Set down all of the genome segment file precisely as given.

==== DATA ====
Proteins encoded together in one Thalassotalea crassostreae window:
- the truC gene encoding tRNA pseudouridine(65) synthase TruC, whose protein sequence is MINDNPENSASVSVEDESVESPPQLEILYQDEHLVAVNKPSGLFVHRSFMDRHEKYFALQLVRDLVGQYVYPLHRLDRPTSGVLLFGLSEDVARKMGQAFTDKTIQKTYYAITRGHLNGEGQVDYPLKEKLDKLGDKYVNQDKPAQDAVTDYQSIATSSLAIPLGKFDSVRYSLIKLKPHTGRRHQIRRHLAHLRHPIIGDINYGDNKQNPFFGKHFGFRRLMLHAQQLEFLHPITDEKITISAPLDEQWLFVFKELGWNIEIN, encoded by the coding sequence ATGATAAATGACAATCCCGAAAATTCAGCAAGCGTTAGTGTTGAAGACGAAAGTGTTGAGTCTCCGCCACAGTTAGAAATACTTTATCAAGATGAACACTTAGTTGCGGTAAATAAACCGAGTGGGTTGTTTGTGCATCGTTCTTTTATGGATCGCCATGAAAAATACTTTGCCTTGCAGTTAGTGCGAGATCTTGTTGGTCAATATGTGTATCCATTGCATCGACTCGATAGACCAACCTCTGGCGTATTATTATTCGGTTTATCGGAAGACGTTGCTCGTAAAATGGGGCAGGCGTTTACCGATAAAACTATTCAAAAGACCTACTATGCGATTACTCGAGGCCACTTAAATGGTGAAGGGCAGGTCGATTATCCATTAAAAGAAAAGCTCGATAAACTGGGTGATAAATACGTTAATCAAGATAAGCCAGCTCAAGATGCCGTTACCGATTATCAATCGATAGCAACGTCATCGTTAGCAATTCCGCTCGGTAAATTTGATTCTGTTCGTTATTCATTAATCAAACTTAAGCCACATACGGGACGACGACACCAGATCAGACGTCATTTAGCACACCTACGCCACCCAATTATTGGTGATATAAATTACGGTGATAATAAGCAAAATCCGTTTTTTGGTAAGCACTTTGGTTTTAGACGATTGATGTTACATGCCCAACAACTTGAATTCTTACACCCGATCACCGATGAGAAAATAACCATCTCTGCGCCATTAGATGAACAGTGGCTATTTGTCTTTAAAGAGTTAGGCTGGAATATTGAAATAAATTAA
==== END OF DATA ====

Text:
Proteins encoded together in one Thalassotalea crassostreae window:
- the truC gene encoding tRNA pseudouridine(65) synthase TruC, whose protein sequence is MINDNPENSASVSVEDESVESPPQLEILYQDEHLVAVNKPSGLFVHRSFMDRHEKYFALQLVRDLVGQYVYPLHRLDRPTSGVLLFGLSEDVARKMGQAFTDKTIQKTYYAITRGHLNGEGQVDYPLKEKLDKLGDKYVNQDKPAQDAVTDYQSIATSSLAIPLGKFDSVRYSLIKLKPHTGRRHQIRRHLAHLRHPIIGDINYGDNKQNPFFGKHFGFRRLMLHAQQLEFLHPITDEKITISAPLDEQWLFVFKELGWNIEIN, encoded by the coding sequence ATGATAAATGACAATCCCGAAAATTCAGCAAGCGTTAGTGTTGAAGACGAAAGTGTTGAGTCTCCGCCACAGTTAGAAATACTTTATCAAGATGAACACTTAGTTGCGGTAAATAAACCGAGTGGGTTGTTTGTGCATCGTTCTTTTATGGATCGCCATGAAAAATACTTTGCCTTGCAGTTAGTGCGAGATCTTGTTGGTCAATATGTGTATCCATTGCATCGACTCGATAGACCAACCTCTGGCGTATTATTATTCGGTTTATCGGAAGACGTTGCTCGTAAAATGGGGCAGGCGTTTACCGATAAAACTATTCAAAAGACCTACTATGCGATTACTCGAGGCCACTTAAATGGTGAAGGGCAGGTCGATTATCCATTAAAAGAAAAGCTCGATAAACTGGGTGATAAATACGTTAATCAAGATAAGCCAGCTCAAGATGCCGTTACCGATTATCAATCGATAGCAACGTCATCGTTAGCAATTCCGCTCGGTAAATTTGATTCTGTTCGTTATTCATTAATCAAACTTAAGCCACATACGGGACGACGACACCAGATCAGACGTCATTTAGCACACCTACGCCACCCAATTATTGGTGATATAAATTACGGTGATAATAAGCAAAATCCGTTTTTTGGTAAGCACTTTGGTTTTAGACGATTGATGTTACATGCCCAACAACTTGAATTCTTACACCCGATCACCGATGAGAAAATAACCATCTCTGCGCCATTAGATGAACAGTGGCTATTTGTCTTTAAAGAGTTAGGCTGGAATATTGAAATAAATTAA